Tricky succession issues are cropping up in many co-ops when it comes to who can inherit apartments when a shareholder dies. Old, and often outdated, proprietary leases stipulate that upon the death of a shareholder, his or her cooperative shares and accompanying proprietary lease may be transferred to a surviving spouse without the consent of the cooperative board. With the definition of family changing, however, boards need to make sure their corporate documents reflect the times — and the will of the majority of shareholders.
Because most proprietary leases do not allow an automatic-transfer provision to domestic partners and adult children of shareholders, boards have wide discretion in approving or rejecting these transfers. Once these automatic-transfer provisions are added to the proprietary lease, however, these shareholders will not need board consent to assume full ownership of the shares and leases upon the death of the initial shareholder. Because any changes to succession transfers without board approval can affect bottom lines and building quality of life, boards need to carefully balance the needs of the co-op against shareholder desires.
Expanding the category of consent-free transferees brings a certain level of risk to the co-op. The board loses the ability to consider the financial health of potential owners as well as their character as prospective neighbors.
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There’s a budgetary consideration as well. The consent-free addition of new shareholders may be a drain on the co-op’s flip tax, also known as a transfer fee, which is paid by the seller to the co-op when an apartment is sold. Generally, flip taxes are between 2% and 3% of the sales price or fair market value of the apartment and can represent a healthy injection of capital. Since no money changes hands during automatic transfers upon the death of a shareholder, however, they may be exempt from the flip tax. If a board expands the class of transferees without considering the language in an existing flip tax or a possible future one, that may deprive the co-op of an important source of income. One possible middle ground may be to require a flip tax even for certain consent-free transfers.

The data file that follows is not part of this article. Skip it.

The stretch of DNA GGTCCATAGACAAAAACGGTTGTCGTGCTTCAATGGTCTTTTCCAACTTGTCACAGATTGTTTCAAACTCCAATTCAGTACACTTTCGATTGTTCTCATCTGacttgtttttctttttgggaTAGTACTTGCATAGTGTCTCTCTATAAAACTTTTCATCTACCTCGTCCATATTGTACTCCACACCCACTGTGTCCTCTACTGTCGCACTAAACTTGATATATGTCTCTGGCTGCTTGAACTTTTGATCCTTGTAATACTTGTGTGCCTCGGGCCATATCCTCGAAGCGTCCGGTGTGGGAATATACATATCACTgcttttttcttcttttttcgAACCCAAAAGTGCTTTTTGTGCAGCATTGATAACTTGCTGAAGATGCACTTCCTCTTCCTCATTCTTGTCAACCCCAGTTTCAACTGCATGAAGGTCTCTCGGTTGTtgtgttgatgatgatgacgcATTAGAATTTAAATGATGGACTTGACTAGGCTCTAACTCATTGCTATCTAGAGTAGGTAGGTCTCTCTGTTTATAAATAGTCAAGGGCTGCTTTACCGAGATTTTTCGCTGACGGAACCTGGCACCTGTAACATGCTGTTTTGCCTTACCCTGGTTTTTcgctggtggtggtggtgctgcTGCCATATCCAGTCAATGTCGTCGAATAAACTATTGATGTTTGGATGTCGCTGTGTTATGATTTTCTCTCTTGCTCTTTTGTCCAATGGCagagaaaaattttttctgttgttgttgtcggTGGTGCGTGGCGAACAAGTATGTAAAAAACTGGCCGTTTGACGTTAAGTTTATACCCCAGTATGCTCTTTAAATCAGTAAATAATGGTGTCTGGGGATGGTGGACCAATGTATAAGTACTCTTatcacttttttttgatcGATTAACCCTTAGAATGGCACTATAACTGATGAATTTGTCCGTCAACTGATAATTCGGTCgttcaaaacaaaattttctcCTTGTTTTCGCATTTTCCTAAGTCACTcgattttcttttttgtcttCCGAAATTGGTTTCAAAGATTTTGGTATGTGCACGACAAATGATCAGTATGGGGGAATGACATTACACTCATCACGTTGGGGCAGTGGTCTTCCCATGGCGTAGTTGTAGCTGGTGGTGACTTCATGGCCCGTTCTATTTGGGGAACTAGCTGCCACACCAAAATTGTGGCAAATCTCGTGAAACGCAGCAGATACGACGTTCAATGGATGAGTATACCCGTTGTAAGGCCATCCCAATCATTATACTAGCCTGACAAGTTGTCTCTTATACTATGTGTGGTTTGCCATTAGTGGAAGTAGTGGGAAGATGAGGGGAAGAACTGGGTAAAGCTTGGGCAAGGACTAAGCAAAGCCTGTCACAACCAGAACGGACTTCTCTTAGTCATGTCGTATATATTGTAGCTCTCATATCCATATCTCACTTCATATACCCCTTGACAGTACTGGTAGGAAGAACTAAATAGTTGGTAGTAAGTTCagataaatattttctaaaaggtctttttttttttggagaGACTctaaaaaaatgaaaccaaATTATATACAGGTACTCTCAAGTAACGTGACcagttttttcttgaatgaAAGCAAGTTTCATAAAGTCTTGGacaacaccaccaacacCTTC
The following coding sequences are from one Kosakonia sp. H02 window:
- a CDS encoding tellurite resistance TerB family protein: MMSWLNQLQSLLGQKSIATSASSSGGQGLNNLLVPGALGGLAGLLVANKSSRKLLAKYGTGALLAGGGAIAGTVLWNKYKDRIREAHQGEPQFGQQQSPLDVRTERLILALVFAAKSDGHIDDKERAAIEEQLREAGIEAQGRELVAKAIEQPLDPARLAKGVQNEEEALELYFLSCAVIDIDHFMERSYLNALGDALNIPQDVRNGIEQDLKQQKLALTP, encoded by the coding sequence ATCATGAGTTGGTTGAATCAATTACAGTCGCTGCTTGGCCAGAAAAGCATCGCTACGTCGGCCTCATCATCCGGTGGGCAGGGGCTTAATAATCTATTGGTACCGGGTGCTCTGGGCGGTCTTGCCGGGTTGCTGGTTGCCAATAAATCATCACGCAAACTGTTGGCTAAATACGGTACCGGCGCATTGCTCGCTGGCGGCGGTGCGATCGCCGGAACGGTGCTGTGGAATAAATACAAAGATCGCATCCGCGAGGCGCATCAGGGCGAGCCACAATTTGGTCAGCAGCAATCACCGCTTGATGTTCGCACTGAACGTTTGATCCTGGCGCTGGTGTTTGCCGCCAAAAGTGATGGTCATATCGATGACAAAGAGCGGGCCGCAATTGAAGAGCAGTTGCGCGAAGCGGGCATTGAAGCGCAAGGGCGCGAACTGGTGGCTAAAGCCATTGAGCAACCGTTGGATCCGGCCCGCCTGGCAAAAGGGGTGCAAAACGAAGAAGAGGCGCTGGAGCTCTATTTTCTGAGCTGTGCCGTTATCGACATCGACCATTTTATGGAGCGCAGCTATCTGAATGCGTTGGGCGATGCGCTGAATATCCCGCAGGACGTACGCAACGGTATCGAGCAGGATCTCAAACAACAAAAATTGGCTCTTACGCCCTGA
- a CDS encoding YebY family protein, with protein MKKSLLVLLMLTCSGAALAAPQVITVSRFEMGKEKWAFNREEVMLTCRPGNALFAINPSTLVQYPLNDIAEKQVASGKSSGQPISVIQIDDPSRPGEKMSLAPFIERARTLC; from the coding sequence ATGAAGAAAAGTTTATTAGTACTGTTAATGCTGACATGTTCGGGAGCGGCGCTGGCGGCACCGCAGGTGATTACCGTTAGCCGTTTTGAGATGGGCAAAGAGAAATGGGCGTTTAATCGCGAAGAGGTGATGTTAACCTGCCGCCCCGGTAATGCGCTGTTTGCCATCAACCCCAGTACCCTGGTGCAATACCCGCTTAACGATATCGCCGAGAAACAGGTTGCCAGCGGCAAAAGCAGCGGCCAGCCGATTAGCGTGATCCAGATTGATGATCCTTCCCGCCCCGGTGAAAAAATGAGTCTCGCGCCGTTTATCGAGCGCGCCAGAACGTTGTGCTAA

It is becoming increasingly common for cooperative ownership to be held by trusts with occupancy agreements that spell out who may reside in the apartment. However, these agreements generally provide that if those occupants die or vacate the apartment, no change of occupancy or ownership is permitted without the consent of the board, which may be denied for any reason or no reason at all absent any violations of law. And at many co-ops where the lease provides that ownership can be transferred to adult children or other family members if they are financially responsible, they would have to provide financial information and be vetted by the board.
Every co-op has to come up with its own succession plan, based on its own unique circumstances. But if amending your proprietary lease is something your board wants to embark on, you should be prepared to assess the impact of consent-free successions on the co-op’s flip tax, and you should present a draft of proposed lease amendments, prepared by your building’s attorney, to shareholders. Then call an informational meeting so all shareholders can discuss the amendments.
Deciding who can live in a co-op apartment is one of the board’s most important duties. Changing the rules on who can be admitted to the co-op without board approval is a step that should be taken with great care — only if it is clearly in the best interests of the co-op.